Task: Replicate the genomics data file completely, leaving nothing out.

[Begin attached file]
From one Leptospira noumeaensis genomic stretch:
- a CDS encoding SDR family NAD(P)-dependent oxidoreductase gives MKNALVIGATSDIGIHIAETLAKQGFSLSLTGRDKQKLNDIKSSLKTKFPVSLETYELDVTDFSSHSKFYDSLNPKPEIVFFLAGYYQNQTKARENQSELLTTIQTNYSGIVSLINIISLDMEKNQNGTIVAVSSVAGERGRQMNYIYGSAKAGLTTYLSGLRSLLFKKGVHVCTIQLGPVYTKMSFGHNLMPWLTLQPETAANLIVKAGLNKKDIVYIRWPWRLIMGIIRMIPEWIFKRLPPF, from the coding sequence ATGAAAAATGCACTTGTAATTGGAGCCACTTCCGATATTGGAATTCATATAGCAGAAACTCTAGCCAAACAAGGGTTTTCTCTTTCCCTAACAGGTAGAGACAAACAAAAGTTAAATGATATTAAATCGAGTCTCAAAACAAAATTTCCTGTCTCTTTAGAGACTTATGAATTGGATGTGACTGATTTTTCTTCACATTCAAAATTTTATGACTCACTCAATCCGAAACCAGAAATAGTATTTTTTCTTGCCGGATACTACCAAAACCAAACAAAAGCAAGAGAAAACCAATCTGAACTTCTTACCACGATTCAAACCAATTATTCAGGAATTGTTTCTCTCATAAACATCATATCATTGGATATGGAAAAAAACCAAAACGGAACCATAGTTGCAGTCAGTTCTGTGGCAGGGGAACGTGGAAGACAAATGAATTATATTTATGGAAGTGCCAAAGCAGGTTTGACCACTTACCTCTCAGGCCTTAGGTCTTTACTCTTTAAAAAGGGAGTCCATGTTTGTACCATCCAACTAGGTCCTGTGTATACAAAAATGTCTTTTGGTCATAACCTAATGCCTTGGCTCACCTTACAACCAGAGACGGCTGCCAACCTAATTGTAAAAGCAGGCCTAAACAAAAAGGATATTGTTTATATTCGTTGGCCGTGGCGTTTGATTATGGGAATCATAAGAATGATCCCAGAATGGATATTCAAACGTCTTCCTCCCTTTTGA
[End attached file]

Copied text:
From one Leptospira noumeaensis genomic stretch:
- a CDS encoding SDR family NAD(P)-dependent oxidoreductase gives MKNALVIGATSDIGIHIAETLAKQGFSLSLTGRDKQKLNDIKSSLKTKFPVSLETYELDVTDFSSHSKFYDSLNPKPEIVFFLAGYYQNQTKARENQSELLTTIQTNYSGIVSLINIISLDMEKNQNGTIVAVSSVAGERGRQMNYIYGSAKAGLTTYLSGLRSLLFKKGVHVCTIQLGPVYTKMSFGHNLMPWLTLQPETAANLIVKAGLNKKDIVYIRWPWRLIMGIIRMIPEWIFKRLPPF, from the coding sequence ATGAAAAATGCACTTGTAATTGGAGCCACTTCCGATATTGGAATTCATATAGCAGAAACTCTAGCCAAACAAGGGTTTTCTCTTTCCCTAACAGGTAGAGACAAACAAAAGTTAAATGATATTAAATCGAGTCTCAAAACAAAATTTCCTGTCTCTTTAGAGACTTATGAATTGGATGTGACTGATTTTTCTTCACATTCAAAATTTTATGACTCACTCAATCCGAAACCAGAAATAGTATTTTTTCTTGCCGGATACTACCAAAACCAAACAAAAGCAAGAGAAAACCAATCTGAACTTCTTACCACGATTCAAACCAATTATTCAGGAATTGTTTCTCTCATAAACATCATATCATTGGATATGGAAAAAAACCAAAACGGAACCATAGTTGCAGTCAGTTCTGTGGCAGGGGAACGTGGAAGACAAATGAATTATATTTATGGAAGTGCCAAAGCAGGTTTGACCACTTACCTCTCAGGCCTTAGGTCTTTACTCTTTAAAAAGGGAGTCCATGTTTGTACCATCCAACTAGGTCCTGTGTATACAAAAATGTCTTTTGGTCATAACCTAATGCCTTGGCTCACCTTACAACCAGAGACGGCTGCCAACCTAATTGTAAAAGCAGGCCTAAACAAAAAGGATATTGTTTATATTCGTTGGCCGTGGCGTTTGATTATGGGAATCATAAGAATGATCCCAGAATGGATATTCAAACGTCTTCCTCCCTTTTGA